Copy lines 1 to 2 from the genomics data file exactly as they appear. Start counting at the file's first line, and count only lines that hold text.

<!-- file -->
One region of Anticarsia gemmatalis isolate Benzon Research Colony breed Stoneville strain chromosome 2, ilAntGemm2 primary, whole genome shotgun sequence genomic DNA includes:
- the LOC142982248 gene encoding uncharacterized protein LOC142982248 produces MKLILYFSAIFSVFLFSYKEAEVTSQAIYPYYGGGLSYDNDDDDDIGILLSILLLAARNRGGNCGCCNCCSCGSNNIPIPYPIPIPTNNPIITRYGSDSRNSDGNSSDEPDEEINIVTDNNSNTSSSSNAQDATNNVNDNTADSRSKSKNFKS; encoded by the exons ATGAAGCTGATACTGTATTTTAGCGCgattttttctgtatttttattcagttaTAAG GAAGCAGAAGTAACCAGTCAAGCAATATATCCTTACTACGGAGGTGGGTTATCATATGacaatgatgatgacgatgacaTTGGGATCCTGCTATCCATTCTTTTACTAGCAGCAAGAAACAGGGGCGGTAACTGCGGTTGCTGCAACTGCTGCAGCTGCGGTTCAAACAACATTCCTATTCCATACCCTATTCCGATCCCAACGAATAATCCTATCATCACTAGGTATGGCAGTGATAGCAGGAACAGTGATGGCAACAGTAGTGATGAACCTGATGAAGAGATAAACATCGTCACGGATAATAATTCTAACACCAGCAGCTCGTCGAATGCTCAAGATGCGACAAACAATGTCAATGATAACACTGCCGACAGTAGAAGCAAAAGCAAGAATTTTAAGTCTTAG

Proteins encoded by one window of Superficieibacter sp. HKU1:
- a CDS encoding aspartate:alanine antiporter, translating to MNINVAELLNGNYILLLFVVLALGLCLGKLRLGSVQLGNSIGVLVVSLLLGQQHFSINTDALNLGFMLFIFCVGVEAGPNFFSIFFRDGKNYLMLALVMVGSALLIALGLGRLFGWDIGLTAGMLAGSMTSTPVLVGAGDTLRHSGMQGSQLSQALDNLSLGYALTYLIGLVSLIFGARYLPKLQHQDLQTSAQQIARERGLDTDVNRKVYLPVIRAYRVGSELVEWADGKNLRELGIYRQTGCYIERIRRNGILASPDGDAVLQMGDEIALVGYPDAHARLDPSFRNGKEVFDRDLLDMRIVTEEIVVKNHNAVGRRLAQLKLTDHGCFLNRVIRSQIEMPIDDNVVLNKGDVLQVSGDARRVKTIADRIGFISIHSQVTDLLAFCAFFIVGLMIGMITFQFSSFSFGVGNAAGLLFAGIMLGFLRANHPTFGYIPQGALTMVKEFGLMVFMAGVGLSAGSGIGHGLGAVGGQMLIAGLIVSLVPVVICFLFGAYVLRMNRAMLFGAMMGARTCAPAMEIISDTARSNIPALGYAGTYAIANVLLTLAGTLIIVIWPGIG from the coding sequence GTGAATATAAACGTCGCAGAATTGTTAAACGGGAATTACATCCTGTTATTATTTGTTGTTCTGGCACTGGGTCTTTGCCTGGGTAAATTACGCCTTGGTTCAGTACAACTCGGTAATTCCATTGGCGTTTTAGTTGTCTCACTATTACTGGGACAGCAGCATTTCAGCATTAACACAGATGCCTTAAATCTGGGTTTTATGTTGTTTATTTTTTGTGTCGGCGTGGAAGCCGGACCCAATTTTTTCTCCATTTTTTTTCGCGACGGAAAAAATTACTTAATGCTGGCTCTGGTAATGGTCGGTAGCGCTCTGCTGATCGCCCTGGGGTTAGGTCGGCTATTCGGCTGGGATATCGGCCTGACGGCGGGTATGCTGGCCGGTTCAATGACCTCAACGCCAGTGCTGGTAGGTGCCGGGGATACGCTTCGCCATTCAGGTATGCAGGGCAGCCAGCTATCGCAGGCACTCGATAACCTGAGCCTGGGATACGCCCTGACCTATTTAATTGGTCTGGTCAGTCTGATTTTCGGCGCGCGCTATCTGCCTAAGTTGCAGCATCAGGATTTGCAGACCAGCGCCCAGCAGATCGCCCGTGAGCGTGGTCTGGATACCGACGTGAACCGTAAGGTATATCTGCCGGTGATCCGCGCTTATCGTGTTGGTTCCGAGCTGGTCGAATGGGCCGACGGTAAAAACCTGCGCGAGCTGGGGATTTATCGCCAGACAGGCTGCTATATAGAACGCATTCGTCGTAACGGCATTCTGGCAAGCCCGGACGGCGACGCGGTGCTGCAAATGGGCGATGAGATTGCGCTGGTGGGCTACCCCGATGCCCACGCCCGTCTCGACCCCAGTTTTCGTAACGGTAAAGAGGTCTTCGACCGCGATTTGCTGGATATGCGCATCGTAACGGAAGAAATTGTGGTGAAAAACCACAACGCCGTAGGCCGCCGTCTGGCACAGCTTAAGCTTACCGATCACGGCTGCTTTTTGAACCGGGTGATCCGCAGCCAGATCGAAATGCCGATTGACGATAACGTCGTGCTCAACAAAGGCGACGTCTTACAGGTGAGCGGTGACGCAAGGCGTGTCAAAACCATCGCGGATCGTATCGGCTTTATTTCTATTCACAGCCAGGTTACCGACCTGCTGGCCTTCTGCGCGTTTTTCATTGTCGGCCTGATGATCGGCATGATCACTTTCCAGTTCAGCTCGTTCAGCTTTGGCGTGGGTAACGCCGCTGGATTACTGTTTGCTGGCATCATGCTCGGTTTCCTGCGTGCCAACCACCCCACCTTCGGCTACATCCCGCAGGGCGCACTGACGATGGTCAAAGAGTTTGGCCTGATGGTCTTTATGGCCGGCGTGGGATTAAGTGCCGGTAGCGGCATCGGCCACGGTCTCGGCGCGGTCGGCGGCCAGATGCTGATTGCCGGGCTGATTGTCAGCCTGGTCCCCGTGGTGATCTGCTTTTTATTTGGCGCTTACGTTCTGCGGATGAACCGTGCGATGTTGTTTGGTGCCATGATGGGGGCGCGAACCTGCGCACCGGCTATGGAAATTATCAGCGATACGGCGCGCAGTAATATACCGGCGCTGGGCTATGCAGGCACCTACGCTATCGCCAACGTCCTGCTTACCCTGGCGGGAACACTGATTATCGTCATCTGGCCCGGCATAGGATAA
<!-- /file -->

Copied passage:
One region of Anticarsia gemmatalis isolate Benzon Research Colony breed Stoneville strain chromosome 2, ilAntGemm2 primary, whole genome shotgun sequence genomic DNA includes:
- the LOC142982248 gene encoding uncharacterized protein LOC142982248 produces MKLILYFSAIFSVFLFSYKEAEVTSQAIYPYYGGGLSYDNDDDDDIGILLSILLLAARNRGGNCGCCNCCSCGSNNIPIPYPIPIPTNNPIITRYGSDSRNSDGNSSDEPDEEINIVTDNNSNTSSSSNAQDATNNVNDNTADSRSKSKNFKS; encoded by the exons ATGAAGCTGATACTGTATTTTAGCGCgattttttctgtatttttattcagttaTAAG GAAGCAGAAGTAACCAGTCAAGCAATATATCCTTACTACGGAGGTGGGTTATCATATGacaatgatgatgacgatgacaTTGGGATCCTGCTATCCATTCTTTTACTAGCAGCAAGAAACAGGGGCGGTAACTGCGGTTGCTGCAACTGCTGCAGCTGCGGTTCAAACAACATTCCTATTCCATACCCTATTCCGATCCCAACGAATAATCCTATCATCACTAGGTATGGCAGTGATAGCAGGAACAGTGATGGCAACAGTAGTGATGAACCTGATGAAGAGATAAACATCGTCACGGATAATAATTCTAACACCAGCAGCTCGTCGAATGCTCAAGATGCGACAAACAATGTCAATGATAACACTGCCGACAGTAGAAGCAAAAGCAAGAATTTTAAGTCTTAG